Indigenous peoples in Canada have higher rates of death and complications after surgery and lower rates of surgeries than other populations, found new research published in CMAJ (Canadian Medical Association Journal).
“Understanding surgical outcomes and access to surgical services is a vital step toward addressing colonialism and structural racism within health care, so we can identify the gaps and determine what needs to be improved,” said Dr. Nadine Caron, a general surgeon in Prince George and co-director of the Centre for Excellence in Indigenous Health at the University of British Columbia.
Access to safe and timely surgery is essential, as surgery is responsible for 65% of cancer cure and control, can prevent death following trauma and, in the case of cesarean births, reduces newborn deaths by up to 70%.
Researchers looked at 28 studies that compared surgical outcomes across a range of procedures in Indigenous Peoples to outcomes in non-Indigenous peoples in Canada. Combined, the studies included 1.9 million patients, of whom 10.2% (202,056) identified as Indigenous, although few specifically addressed Inuit or Métis populations.
The research team found Indigenous Peoples had higher rates of complications after surgery; were less likely to undergo life-saving surgery, including cardiac surgery and cesarean deliveries; and experienced longer wait times for kidney transplants. Four studies indicated that Indigenous Peoples had a 30% increased risk of death after surgery and were less likely to undergo surgeries such as joint replacements that improve quality of life.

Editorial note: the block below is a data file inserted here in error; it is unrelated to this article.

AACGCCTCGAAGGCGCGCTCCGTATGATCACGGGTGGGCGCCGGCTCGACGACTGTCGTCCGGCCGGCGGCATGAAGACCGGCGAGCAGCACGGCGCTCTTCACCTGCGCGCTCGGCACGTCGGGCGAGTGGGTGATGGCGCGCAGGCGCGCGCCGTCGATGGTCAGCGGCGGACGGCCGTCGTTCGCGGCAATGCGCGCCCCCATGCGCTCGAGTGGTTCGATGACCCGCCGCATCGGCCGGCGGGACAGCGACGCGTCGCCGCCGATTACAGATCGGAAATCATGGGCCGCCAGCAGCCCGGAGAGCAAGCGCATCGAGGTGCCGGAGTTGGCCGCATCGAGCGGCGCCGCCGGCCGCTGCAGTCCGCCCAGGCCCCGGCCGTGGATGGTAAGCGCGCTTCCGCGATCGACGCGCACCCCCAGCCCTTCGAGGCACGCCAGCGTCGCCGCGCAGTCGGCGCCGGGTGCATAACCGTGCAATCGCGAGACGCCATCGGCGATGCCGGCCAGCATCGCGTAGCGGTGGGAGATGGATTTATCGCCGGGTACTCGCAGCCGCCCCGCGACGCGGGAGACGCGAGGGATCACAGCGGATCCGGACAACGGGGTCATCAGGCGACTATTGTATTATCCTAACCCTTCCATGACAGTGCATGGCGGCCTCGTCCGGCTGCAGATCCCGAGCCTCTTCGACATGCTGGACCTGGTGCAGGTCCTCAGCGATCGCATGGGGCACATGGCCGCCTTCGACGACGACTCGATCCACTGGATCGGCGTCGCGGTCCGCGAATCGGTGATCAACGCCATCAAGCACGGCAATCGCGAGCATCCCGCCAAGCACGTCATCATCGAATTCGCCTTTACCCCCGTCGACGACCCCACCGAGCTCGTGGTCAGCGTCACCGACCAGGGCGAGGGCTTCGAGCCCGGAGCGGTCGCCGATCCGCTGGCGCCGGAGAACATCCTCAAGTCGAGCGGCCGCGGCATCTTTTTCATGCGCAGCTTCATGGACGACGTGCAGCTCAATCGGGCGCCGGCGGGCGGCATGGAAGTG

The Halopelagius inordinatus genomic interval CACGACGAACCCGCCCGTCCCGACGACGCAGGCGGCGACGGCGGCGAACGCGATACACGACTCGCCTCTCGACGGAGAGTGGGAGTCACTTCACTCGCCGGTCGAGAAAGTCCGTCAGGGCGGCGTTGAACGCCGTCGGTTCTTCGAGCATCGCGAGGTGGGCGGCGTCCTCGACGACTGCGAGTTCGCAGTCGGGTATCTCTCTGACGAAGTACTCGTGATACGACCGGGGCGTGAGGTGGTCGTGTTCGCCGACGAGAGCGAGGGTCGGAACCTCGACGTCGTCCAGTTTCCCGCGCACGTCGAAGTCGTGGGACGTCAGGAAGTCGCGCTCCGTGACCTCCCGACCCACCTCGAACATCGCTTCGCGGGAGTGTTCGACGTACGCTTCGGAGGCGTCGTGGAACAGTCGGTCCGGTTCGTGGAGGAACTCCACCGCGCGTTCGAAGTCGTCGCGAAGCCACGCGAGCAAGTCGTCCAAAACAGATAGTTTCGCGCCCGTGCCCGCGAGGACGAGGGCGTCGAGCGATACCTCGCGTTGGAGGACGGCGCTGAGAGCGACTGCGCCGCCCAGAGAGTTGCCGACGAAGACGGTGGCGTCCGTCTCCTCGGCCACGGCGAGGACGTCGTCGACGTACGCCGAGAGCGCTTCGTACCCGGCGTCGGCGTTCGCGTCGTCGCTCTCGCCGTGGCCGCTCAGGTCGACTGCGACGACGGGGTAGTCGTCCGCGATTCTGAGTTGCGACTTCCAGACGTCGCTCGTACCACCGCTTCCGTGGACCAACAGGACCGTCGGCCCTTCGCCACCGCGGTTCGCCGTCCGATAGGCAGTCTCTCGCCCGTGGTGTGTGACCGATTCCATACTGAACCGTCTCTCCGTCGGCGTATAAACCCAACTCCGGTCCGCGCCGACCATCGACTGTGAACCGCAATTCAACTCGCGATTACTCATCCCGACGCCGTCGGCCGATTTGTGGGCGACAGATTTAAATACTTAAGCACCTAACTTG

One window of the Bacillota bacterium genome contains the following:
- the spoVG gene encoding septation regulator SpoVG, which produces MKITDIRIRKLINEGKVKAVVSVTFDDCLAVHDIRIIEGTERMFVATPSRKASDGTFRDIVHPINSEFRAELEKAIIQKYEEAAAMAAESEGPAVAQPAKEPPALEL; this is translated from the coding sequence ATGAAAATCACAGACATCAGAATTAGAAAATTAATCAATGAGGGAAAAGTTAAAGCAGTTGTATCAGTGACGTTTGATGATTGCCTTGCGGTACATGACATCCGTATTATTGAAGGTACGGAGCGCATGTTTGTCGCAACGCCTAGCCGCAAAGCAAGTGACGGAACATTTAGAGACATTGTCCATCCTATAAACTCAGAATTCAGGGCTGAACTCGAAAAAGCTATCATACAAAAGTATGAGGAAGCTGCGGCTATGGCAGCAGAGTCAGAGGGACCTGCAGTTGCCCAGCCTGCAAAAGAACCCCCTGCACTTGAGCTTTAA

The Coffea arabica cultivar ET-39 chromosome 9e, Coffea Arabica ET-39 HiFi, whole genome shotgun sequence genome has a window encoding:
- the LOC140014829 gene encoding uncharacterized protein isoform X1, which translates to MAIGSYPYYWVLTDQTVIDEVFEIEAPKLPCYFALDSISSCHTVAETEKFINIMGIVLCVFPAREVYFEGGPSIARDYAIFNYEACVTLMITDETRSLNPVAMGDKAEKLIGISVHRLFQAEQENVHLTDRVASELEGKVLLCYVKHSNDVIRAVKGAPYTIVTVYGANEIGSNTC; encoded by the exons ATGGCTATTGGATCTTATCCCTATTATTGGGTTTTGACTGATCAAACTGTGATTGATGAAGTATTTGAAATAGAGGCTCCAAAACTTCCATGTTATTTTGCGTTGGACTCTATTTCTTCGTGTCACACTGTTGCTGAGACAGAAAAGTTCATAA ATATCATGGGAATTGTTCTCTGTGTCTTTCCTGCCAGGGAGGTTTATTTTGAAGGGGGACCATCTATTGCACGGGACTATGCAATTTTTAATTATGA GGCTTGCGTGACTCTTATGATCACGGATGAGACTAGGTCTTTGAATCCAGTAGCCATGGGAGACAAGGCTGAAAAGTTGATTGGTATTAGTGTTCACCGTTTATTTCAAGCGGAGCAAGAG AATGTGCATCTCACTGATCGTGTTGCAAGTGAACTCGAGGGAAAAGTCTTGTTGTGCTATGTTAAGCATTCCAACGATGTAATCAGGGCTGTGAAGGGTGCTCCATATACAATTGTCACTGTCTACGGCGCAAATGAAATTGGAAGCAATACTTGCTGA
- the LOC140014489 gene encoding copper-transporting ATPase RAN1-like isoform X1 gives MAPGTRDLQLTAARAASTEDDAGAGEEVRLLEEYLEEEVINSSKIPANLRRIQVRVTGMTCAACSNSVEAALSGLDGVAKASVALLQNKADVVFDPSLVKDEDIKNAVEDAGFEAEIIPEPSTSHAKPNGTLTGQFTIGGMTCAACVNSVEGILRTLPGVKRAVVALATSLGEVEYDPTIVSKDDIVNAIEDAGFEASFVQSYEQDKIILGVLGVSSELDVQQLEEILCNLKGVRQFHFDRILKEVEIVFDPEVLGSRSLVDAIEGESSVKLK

These findings are consistent with those for Indigenous Peoples in other high-income countries. As the Canadian data were limited and of poor quality, the research team calls for more research and consistent data collection methods.
“This study tells Canadians two things. We need better data, and the data we have tell us that we need to do better,” said Dr. Jason McVicar, a Métis anesthesiologist at The Ottawa Hospital, assistant professor at the University of Ottawa and the lead author of the study. He added, “Better-quality research by Indigenous investigators and real-time outcome monitoring for Indigenous patients are essential to eliminating structural racism in the health care system.”
The research team has concerns about the effect of the COVID-19 pandemic on access to surgery for Indigenous Peoples. “The pandemic has exposed societal disparities and disproportionately affected vulnerable populations,” says Dr. Donna May Kimmaliardjuk, a cardiac surgeon and fellow at The Cleveland Clinic. “This research illuminates the inequities built into our surgical systems. When we begin to address the backlog, those with the political agency to strongly advocate for themselves will inevitably get to the front of the line, which will again disproportionately impact First Nations, Inuit and Métis communities.”
Dr. McVicar was one of three Indigenous authors on this study, along with Dr. Nadine Caron (First Nations) and Dr. Donna May Kimmaliardjuk (Inuk).
“Postoperative outcomes for Indigenous Peoples in Canada: a systematic review” is published May 17, 2021
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